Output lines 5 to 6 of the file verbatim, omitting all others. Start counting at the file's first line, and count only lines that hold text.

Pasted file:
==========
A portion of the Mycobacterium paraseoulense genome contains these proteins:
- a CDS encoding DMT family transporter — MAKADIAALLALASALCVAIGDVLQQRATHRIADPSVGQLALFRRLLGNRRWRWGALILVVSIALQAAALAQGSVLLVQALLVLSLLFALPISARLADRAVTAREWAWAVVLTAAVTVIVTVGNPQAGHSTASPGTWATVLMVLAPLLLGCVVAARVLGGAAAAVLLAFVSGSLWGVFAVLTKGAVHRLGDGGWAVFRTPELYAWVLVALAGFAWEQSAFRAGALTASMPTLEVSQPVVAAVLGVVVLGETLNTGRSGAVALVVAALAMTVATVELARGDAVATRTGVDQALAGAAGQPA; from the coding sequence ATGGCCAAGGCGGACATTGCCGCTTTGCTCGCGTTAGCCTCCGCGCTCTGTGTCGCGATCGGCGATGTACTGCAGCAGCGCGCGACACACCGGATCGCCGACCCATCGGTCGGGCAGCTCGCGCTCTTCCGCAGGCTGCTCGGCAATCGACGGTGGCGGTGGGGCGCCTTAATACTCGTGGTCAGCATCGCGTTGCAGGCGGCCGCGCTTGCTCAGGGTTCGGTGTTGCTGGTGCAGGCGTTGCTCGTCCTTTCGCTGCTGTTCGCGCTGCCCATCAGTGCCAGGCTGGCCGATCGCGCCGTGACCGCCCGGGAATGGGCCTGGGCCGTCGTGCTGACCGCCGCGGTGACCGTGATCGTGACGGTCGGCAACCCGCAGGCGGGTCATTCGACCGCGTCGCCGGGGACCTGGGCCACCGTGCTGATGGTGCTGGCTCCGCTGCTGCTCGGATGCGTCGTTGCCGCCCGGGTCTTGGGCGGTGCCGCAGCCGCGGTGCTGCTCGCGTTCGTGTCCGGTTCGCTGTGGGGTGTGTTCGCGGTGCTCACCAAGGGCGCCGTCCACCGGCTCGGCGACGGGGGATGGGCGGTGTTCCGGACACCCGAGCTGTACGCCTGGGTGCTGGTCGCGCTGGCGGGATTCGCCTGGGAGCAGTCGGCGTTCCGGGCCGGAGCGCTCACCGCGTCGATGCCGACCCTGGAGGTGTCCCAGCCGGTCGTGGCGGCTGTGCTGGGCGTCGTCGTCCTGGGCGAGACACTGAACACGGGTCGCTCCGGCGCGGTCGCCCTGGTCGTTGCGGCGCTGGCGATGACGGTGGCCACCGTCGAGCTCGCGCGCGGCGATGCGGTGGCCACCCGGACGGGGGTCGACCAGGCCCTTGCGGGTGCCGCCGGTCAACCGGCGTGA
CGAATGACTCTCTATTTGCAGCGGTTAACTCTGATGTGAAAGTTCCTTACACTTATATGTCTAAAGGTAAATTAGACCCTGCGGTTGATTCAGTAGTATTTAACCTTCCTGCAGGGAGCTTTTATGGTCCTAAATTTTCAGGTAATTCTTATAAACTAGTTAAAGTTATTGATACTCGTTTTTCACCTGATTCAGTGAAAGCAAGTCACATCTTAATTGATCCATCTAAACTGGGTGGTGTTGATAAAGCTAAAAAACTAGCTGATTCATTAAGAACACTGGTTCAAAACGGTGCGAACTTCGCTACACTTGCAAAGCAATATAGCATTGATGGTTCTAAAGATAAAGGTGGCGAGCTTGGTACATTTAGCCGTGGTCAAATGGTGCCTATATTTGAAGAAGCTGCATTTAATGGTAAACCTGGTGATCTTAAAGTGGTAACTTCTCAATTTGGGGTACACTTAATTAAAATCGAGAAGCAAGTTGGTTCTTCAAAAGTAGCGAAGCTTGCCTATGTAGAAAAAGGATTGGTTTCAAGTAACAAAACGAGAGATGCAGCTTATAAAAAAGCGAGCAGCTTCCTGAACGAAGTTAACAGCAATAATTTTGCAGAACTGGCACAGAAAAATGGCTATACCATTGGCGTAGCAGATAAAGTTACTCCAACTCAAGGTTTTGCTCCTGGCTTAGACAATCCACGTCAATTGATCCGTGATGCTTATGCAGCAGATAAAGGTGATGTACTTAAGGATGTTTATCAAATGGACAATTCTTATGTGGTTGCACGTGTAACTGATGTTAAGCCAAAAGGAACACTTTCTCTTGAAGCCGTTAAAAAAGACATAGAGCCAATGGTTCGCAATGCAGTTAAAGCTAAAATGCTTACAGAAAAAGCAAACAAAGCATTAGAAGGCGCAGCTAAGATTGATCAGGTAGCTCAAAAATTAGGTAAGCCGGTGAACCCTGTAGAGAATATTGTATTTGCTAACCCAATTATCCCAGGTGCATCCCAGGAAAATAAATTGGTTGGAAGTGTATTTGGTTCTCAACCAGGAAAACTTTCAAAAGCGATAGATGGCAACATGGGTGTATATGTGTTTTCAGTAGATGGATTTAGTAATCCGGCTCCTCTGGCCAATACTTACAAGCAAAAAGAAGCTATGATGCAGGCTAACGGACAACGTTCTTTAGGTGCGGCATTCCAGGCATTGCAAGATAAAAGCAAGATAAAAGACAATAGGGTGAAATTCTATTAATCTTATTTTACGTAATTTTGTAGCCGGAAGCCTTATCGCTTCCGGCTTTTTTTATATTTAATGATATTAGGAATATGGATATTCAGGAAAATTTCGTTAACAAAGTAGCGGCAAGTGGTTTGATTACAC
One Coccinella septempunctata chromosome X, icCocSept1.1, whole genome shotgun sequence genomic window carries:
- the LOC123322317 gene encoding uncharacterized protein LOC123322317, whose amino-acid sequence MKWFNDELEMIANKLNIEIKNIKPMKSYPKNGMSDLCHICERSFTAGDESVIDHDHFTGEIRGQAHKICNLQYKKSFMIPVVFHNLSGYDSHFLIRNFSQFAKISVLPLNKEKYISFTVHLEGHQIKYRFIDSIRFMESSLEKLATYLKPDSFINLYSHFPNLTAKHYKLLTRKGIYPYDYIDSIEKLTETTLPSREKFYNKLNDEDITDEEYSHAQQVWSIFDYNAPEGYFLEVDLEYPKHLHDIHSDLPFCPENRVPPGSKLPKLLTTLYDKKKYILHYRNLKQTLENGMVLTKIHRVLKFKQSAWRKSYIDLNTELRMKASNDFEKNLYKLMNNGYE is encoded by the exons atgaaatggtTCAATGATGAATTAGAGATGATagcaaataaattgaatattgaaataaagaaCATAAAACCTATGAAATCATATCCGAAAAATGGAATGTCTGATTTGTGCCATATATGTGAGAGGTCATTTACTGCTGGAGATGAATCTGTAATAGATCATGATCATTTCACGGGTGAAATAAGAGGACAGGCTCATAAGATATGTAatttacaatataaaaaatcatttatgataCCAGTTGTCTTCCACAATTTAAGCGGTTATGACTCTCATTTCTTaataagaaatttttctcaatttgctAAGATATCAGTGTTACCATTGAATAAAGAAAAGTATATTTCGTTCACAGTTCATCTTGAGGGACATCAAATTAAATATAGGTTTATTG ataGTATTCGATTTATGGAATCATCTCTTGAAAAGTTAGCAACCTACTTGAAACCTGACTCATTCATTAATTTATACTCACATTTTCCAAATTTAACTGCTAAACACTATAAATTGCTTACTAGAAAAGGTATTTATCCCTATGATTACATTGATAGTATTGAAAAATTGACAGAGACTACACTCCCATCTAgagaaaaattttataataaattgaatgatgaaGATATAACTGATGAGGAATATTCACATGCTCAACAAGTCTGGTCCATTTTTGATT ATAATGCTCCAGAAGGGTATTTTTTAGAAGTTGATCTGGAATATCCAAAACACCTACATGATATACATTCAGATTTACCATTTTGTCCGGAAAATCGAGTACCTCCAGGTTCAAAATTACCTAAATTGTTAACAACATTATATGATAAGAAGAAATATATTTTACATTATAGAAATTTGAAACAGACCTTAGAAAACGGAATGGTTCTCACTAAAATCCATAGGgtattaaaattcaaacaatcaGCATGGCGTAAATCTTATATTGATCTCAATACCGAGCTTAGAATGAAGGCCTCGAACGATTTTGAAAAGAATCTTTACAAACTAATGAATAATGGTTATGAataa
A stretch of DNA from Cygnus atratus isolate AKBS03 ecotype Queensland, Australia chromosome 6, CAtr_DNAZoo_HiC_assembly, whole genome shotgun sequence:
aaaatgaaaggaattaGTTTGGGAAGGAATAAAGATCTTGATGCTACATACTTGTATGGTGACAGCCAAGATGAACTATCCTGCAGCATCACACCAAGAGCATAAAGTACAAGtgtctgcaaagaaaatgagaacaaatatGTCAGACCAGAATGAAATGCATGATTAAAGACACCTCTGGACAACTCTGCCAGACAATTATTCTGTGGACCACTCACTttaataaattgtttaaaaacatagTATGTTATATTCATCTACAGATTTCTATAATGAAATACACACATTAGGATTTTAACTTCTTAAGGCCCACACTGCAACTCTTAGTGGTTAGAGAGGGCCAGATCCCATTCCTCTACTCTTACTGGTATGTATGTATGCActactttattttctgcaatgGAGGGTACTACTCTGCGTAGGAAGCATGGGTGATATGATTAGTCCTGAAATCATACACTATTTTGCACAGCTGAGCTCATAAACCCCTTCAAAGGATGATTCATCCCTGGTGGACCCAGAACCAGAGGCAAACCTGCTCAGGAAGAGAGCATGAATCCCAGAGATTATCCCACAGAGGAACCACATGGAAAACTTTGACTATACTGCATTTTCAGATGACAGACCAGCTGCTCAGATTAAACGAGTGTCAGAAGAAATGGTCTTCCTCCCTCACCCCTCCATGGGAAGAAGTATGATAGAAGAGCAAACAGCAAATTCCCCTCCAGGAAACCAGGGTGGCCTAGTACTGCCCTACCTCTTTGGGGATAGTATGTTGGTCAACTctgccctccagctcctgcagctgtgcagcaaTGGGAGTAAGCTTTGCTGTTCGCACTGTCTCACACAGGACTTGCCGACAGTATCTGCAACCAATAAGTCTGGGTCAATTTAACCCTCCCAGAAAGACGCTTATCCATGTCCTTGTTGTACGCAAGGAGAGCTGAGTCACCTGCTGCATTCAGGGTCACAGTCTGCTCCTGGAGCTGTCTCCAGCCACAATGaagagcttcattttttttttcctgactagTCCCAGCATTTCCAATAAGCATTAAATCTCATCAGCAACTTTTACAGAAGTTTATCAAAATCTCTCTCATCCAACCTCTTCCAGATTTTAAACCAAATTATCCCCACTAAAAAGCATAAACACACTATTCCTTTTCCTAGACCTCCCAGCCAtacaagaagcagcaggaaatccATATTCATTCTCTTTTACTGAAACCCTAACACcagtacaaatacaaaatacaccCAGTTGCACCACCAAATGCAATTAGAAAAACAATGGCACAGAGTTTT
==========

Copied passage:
- the LOC123322317 gene encoding uncharacterized protein LOC123322317, whose amino-acid sequence MKWFNDELEMIANKLNIEIKNIKPMKSYPKNGMSDLCHICERSFTAGDESVIDHDHFTGEIRGQAHKICNLQYKKSFMIPVVFHNLSGYDSHFLIRNFSQFAKISVLPLNKEKYISFTVHLEGHQIKYRFIDSIRFMESSLEKLATYLKPDSFINLYSHFPNLTAKHYKLLTRKGIYPYDYIDSIEKLTETTLPSREKFYNKLNDEDITDEEYSHAQQVWSIFDYNAPEGYFLEVDLEYPKHLHDIHSDLPFCPENRVPPGSKLPKLLTTLYDKKKYILHYRNLKQTLENGMVLTKIHRVLKFKQSAWRKSYIDLNTELRMKASNDFEKNLYKLMNNGYE is encoded by the exons atgaaatggtTCAATGATGAATTAGAGATGATagcaaataaattgaatattgaaataaagaaCATAAAACCTATGAAATCATATCCGAAAAATGGAATGTCTGATTTGTGCCATATATGTGAGAGGTCATTTACTGCTGGAGATGAATCTGTAATAGATCATGATCATTTCACGGGTGAAATAAGAGGACAGGCTCATAAGATATGTAatttacaatataaaaaatcatttatgataCCAGTTGTCTTCCACAATTTAAGCGGTTATGACTCTCATTTCTTaataagaaatttttctcaatttgctAAGATATCAGTGTTACCATTGAATAAAGAAAAGTATATTTCGTTCACAGTTCATCTTGAGGGACATCAAATTAAATATAGGTTTATTG ataGTATTCGATTTATGGAATCATCTCTTGAAAAGTTAGCAACCTACTTGAAACCTGACTCATTCATTAATTTATACTCACATTTTCCAAATTTAACTGCTAAACACTATAAATTGCTTACTAGAAAAGGTATTTATCCCTATGATTACATTGATAGTATTGAAAAATTGACAGAGACTACACTCCCATCTAgagaaaaattttataataaattgaatgatgaaGATATAACTGATGAGGAATATTCACATGCTCAACAAGTCTGGTCCATTTTTGATT ATAATGCTCCAGAAGGGTATTTTTTAGAAGTTGATCTGGAATATCCAAAACACCTACATGATATACATTCAGATTTACCATTTTGTCCGGAAAATCGAGTACCTCCAGGTTCAAAATTACCTAAATTGTTAACAACATTATATGATAAGAAGAAATATATTTTACATTATAGAAATTTGAAACAGACCTTAGAAAACGGAATGGTTCTCACTAAAATCCATAGGgtattaaaattcaaacaatcaGCATGGCGTAAATCTTATATTGATCTCAATACCGAGCTTAGAATGAAGGCCTCGAACGATTTTGAAAAGAATCTTTACAAACTAATGAATAATGGTTATGAataa
A stretch of DNA from Cygnus atratus isolate AKBS03 ecotype Queensland, Australia chromosome 6, CAtr_DNAZoo_HiC_assembly, whole genome shotgun sequence: